Skip to content

Why regular sauna sessions will raise the heat on your fitness

The latest TikTok trend is as steamy as they come – but can 20 minutes in a sauna really reduce heart disease? We don our favourite towel to find out.

According to TikTok, spending just 20 minutes in a sauna each week can significantly reduce your risk of heart disease. It’s a trend with (bare) legs: Zac Efron, Kim K, Elle MacPherson and Lady Gaga are apparently huge adherents.

While it’s easy for rich celebs to tout the wellness benefits of such luxuries, do sauna sessions actually hold any benefit, or are rumours of its regenerative powers simply adding water to the coals?

Dr. Mike Hoaglin, medical director at Dr House, thinks this is more than a flash-in-the-pan online trend, explaining that saunas are just one form of whole body ‘thermotherapy’ and that exposure to heat has long been considered a traditional therapy in many cultures.

In short, not only are the benefits of dry heat exposure real, they’ve been around for much longer than a 15-second video.

What are these sauna benefits, then?
From Finnish-style wooden saunas to the Turkish Hammam and Russian Banya, Hoaglin explains that the traditional sauna exposes the body to heats of 80°C–100°C with 10-20 per cent humidity, and should be enjoyed for around five to 20 minutes at a time. Meanwhile, newer infrared saunas operate at temperatures of 45-60oC.

The majority of the research is around the former. The most often touted benefit is around ‘detoxification’ i.e. the belief that you can ‘sweat it out’ after a heavy night or extended period of sketchy diet. This is all relevant, but Hoaglin thinks the real benefits of a sauna lie in its ability to boost ‘Hormesis’ i.e. your body’s ability to deal with short-term stresses, like exercise. Exposure to heat and reduced oxygen in a sauna can boost this process, aiding with recovery and boosting your overall fitness (although we do not recommend doing burpees in your local sauna for extra benefit).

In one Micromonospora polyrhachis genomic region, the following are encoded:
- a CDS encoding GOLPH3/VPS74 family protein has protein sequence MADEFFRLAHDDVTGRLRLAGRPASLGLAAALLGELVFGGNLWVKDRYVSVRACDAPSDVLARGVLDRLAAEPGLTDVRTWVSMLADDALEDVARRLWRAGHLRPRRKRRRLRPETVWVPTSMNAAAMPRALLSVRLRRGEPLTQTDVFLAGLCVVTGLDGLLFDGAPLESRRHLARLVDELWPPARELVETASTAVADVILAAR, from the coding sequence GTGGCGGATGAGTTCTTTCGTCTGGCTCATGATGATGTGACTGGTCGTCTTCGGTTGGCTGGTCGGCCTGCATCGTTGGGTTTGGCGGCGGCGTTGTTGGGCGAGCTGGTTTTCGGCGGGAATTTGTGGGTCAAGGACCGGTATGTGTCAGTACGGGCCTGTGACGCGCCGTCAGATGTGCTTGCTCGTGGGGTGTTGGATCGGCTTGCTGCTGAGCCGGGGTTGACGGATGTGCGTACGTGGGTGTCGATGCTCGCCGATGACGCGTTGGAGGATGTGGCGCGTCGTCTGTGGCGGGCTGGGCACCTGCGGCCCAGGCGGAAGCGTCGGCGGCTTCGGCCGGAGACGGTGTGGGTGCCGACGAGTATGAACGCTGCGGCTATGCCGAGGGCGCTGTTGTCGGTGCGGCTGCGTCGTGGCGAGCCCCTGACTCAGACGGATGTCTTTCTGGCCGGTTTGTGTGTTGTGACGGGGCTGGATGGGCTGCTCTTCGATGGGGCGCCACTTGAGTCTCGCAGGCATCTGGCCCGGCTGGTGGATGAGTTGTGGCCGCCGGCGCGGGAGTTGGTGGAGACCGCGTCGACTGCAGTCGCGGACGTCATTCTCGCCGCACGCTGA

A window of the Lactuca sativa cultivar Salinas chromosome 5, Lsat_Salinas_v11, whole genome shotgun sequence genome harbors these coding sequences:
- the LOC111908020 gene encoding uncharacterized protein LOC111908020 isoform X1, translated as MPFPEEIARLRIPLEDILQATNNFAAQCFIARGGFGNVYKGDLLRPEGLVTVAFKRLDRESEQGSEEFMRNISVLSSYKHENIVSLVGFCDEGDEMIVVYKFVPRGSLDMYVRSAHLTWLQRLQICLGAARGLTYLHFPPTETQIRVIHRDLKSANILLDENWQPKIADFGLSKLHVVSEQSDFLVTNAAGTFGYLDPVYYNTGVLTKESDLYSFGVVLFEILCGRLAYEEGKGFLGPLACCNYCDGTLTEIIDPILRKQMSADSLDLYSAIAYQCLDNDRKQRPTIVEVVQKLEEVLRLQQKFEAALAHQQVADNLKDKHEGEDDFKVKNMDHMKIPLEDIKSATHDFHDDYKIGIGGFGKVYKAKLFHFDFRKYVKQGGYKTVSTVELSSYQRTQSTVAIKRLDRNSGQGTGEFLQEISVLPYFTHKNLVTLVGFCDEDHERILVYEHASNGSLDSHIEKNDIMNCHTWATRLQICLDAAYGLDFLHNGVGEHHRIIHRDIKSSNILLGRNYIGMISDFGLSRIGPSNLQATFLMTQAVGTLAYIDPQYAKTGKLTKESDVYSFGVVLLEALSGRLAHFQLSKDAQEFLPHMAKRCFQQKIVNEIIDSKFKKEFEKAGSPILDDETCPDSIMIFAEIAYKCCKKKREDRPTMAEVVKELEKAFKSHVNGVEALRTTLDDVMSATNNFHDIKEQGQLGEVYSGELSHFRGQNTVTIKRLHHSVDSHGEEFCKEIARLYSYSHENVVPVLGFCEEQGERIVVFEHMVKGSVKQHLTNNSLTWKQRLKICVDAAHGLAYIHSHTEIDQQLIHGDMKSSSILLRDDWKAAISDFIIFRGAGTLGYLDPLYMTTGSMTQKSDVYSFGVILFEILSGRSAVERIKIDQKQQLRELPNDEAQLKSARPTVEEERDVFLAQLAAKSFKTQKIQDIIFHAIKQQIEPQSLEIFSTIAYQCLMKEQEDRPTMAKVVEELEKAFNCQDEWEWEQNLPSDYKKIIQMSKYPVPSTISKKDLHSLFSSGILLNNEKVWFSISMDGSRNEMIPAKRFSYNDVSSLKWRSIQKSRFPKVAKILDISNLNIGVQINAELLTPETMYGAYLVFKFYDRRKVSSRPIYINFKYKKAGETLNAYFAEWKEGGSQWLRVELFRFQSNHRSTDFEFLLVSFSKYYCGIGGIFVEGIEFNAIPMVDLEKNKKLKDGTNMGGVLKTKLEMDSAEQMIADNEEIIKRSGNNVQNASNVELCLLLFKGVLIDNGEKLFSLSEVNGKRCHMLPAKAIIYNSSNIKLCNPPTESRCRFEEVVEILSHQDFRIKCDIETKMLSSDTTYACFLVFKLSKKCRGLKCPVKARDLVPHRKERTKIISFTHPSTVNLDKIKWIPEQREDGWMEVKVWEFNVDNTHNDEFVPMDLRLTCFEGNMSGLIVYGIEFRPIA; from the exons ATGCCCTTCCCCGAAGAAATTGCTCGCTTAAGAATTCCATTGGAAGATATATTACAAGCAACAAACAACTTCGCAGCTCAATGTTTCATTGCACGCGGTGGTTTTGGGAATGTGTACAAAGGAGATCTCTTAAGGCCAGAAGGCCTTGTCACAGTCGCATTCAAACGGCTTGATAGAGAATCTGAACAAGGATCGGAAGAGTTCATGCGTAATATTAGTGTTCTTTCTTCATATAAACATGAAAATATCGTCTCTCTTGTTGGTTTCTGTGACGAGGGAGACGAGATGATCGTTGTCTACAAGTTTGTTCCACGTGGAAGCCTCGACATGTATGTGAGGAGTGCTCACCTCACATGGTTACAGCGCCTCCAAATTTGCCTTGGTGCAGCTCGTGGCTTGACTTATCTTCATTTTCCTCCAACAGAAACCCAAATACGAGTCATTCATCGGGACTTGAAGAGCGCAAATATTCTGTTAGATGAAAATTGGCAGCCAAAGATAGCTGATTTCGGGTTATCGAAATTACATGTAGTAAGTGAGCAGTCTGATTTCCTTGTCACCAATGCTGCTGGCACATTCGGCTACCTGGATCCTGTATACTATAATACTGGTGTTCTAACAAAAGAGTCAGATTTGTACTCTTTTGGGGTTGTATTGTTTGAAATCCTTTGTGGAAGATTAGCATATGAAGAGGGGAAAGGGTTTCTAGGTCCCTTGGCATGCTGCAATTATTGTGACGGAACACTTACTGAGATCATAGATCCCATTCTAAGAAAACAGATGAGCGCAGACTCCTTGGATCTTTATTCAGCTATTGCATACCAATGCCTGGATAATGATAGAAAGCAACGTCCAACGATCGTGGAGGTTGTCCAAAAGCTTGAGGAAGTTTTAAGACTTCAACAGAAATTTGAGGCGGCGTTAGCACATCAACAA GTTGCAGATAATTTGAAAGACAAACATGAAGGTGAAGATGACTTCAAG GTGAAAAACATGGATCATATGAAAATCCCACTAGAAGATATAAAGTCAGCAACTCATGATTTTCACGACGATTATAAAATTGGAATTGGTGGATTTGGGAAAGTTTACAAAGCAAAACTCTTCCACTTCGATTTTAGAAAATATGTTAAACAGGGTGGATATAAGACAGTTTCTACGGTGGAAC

“Similarly, heat exposure puts the body to work not only on maintaining its core temperature but also activates certain protective mechanisms,” adds Hoaglin. In particular, saunas can help us repair the structural proteins in our bodies that become damaged through ageing. “Heat shock proteins are associated with reduced muscle atrophy, have a role in preventing Alzheimer's disease and are linked to increased longevity,” Hoagy explains.

In other words, saunas are pretty hot when it comes to helping the body navigate the daily stresses that contribute to our wear and tear. What’s more, studies indicate regular sauna exposure can indeed lower your risk of cardiovascular disease, boost your mental health, and aid chronic respiratory conditions.

Or more bluntly, your life might just depend on your getting a sauna installed in your garden shed.

When's optimal for a sauna session?
Much has been made about the health benefits of a hot bath being akin to that of a sauna. In fact, Harvard Health found that “of people who took baths less than twice a week, those who took baths nearly every day had a 28% lower risk of cardiovascular disease and a 26% lower risk of stroke”.

10 Things Drag Race UK's Bimini Can't Live Without

(FYI, Hoaglin explains that when it comes to your fortnightly dip, “many of the same metabolic benefits may be appreciated with wet or dry heat. However, a downside with wet heat is that your body has less ability to regulate its temperature, since sweating becomes irrelevant. Higher temperatures will not be as tolerable for long and risk of heat-related illness may be higher.”)

Just like we wouldn’t presume to tell you when to take a bath, when you hit the sauna is also up to you. “When you use a sauna really depends on what your individual goals and preferences are,” Hoaglin explains. “Some people like to use heat to warm up before a workout, increasing circulation and loosening muscles. Others may appreciate the natural healing processes activated by heat to benefit recovery.”

The only slight point to note is that infrared light is thought to increase melatonin production and promote sleep, so if you’re running an infrared model, a pre-bed session could bestow extra benefits, while a pre-work session might see you nod off by noon.

Am I going to overdo it?
Like anything else, there are risks to heat exposure. Even if you’re a boxer trying to cut for a weigh-in, you need to be mindful of dehydration in the sauna. “You might lose about a pound of body water in one sauna session,” says Hoaglin, explaining that misuse can be “deadly”.

“Take it easy at first, no more than 5-10 minutes for starters. If your blood pressure tends to run low, be cautious of an increased risk of fainting spells,” he advises.
Next article When should you use a sauna or steam room?